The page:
Mark your calendars now: Ohio State at Penn State will happen October 27, and there will be so much more on the line than was expected coming into the season. The Big Ten has determined that these postseason-ineligible teams can still win the division championship, so both teams have something to play for.
In the case of Ohio State, an undefeated season will likely be at stake assuming the Buckeyes handle Indiana and Purdue the next two weekends. Penn State has a bye this weekend to rest up for a trip to Iowa City, an always tricky destination for the Nittany Lions. However, as hot as Bill O'Brien's team has been the past five weeks, a road win at Iowa is not out of the question.
If that occurs, then this game will match two teams undefeated in conference play for possibly the final time in 2012 (Michigan and Ohio State could both be 7-0 in November, but that is a long way off yet). Ohio State will be looking to avenge the loss from a season ago in Columbus, while Penn State will be looking to win one last big game and trophy before dealing with the brunt of the NCAA sanctions.
These two teams have nothing but the regular season to play for, and both have seized that opportunity like it matters to them. Thus, we should be treated to a beautiful battle in three weeks that will determine who the actual champion of the Leaders Division will be.
He's a running back playing quarterback
Braxton Miller is the primary reason Ohio State is sitting at 6-0 with two impressive victories in vastly different manners: 17-16 in a defensive struggle in East Lansing, and 63-38 in a shootout against Nebraska at home. After slowing down his running pace against California and UCF, he is back to rushing for more than 100 yards per game after 141 against the Spartans and 161 against the Cornhuskers.
But rushing is not all that Miller can do. Miller is completing 61 percent of his passes as well for 1,060 yards, which ranks fourth in the conference so far this season. Considering he is only 13 yards behind Le'Veon Bell for the conference rushing lead, this is the clear front-runner for MVP in the Big Ten conference.
While that may not be enough to make the Heisman ceremony some seasons, it should this year as long as Ohio State stays highly ranked. Even with one loss to Penn State or Michigan, the Buckeyes will remain the sole team in the national picture for the conference. Carrying a team that should be down to an 11-1 or 12-0 finish will be more than enough to get the invite to New York.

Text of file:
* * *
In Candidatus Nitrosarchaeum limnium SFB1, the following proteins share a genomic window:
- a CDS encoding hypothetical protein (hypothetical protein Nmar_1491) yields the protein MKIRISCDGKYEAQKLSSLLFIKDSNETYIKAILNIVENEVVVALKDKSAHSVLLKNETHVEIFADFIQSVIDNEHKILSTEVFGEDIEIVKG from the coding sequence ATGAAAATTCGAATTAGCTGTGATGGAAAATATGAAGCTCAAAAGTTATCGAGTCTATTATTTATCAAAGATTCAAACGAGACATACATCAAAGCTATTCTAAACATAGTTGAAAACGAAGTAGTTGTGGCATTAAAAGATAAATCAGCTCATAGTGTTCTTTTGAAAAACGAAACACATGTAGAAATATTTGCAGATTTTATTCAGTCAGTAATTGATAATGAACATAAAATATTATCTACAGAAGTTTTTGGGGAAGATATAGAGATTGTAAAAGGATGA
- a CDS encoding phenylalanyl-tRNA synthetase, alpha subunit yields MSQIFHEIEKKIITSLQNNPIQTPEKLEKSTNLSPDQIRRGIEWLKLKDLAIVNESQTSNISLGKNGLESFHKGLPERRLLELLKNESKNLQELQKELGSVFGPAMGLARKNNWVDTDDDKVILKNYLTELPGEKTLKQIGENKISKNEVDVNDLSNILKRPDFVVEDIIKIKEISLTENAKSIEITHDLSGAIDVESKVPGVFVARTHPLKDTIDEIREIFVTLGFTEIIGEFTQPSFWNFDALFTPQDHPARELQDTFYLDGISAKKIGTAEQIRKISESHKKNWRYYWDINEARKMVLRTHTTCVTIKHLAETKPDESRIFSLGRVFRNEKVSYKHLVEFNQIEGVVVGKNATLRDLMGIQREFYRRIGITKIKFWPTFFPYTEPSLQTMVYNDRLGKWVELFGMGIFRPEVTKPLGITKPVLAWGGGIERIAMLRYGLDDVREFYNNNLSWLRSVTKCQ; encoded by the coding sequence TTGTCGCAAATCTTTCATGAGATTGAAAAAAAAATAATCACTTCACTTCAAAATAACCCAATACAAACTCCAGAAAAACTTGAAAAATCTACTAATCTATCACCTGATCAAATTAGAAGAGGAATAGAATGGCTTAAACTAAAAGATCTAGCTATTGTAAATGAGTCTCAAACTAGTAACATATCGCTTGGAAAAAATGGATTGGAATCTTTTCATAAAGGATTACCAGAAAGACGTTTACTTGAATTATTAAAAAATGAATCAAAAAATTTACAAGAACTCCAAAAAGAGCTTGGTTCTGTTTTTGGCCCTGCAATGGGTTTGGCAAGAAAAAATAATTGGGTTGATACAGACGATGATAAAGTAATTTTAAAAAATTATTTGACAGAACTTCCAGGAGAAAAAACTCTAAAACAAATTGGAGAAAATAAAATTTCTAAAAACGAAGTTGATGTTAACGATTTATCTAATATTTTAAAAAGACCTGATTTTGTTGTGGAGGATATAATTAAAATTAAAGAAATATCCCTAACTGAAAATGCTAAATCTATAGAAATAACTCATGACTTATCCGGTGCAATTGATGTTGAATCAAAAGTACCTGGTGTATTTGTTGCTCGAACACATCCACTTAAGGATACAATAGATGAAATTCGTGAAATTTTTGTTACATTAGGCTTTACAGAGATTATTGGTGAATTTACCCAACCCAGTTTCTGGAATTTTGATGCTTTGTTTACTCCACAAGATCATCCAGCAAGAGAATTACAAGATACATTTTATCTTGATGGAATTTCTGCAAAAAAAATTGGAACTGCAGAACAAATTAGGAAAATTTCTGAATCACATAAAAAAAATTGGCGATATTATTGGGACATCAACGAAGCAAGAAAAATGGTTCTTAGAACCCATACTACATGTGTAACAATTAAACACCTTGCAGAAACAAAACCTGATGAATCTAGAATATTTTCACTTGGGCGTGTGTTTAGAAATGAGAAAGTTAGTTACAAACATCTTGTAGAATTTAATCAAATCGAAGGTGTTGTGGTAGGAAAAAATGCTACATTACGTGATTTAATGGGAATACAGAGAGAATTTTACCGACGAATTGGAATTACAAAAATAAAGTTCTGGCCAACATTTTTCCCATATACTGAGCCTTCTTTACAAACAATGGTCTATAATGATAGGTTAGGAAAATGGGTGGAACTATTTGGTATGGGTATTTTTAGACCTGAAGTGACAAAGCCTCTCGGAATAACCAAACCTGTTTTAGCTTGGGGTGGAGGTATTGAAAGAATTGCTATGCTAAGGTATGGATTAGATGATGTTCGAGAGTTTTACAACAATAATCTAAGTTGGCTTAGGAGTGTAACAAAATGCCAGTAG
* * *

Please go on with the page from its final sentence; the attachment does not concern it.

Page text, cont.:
Following this win against Nebraska, that ending seems more likely than ever. Although Geno Smith and the SEC teams may be hard to catch in the Heisman race and the AP poll, there is still a lot to play for in Columbus as long as Braxton Miller stays healthy.
On a related note, the Big Ten now has a storyline to follow nationally, and that story is the pursuit of a split national championship. Although the conference has earned the dubious honor of having no teams ranked in the Coaches' Poll this week for the first time in history, that history comes with a big fat asterisk.
That would be Ohio State, which now sits at No. 8 in the AP poll following the dominant performance against Nebraska. The only other undefeated teams from major conferences (sorry, Big East) are in the Top 10 this week as well: Alabama, South Carolina, and Florida from the SEC; Oregon and Oregon State from the Pac-12; West Virginia and Kansas State from the Big 12; and Notre Dame.
Although the Buckeyes have to pass all of these teams for the AP championship, it is clearly possible with half the season left for the rest of these teams to take on a loss. As long as Ohio State stays dominant in the remaining big games against Wisconsin, Penn State and Michigan, the resume will be respectable enough to garner serious consideration as long as the BCS champion has one loss.
In all likelihood, the BCS champion would have to have one loss and a narrow or controversial win over the SEC team in the BCS championship, but the possibility is so much more real now that Michigan State and Nebraska have been handled by the Buckeyes.
Make no mistake about it: This is the only major storyline in the Big Ten for the remainder of 2012, at least on a national stage.
I want YOU...to be my next passing target
Earlier this season I wondered where had all the good gunslingers (pocket passer quarterbacks) gone in the Big Ten this year. The result of that analysis was that James Vandenberg of Iowa appeared to be all that the conference had left for big-time passing quarterbacks who tends to not make plays with the running game.
Back then, Matt McGloin was seen as an afterthought on his way out as a senior on a team in turmoil. But Bill O'Brien has been busy molding McGloin and his offense into a passing attack that challenges defenses in different ways than in previous seasons.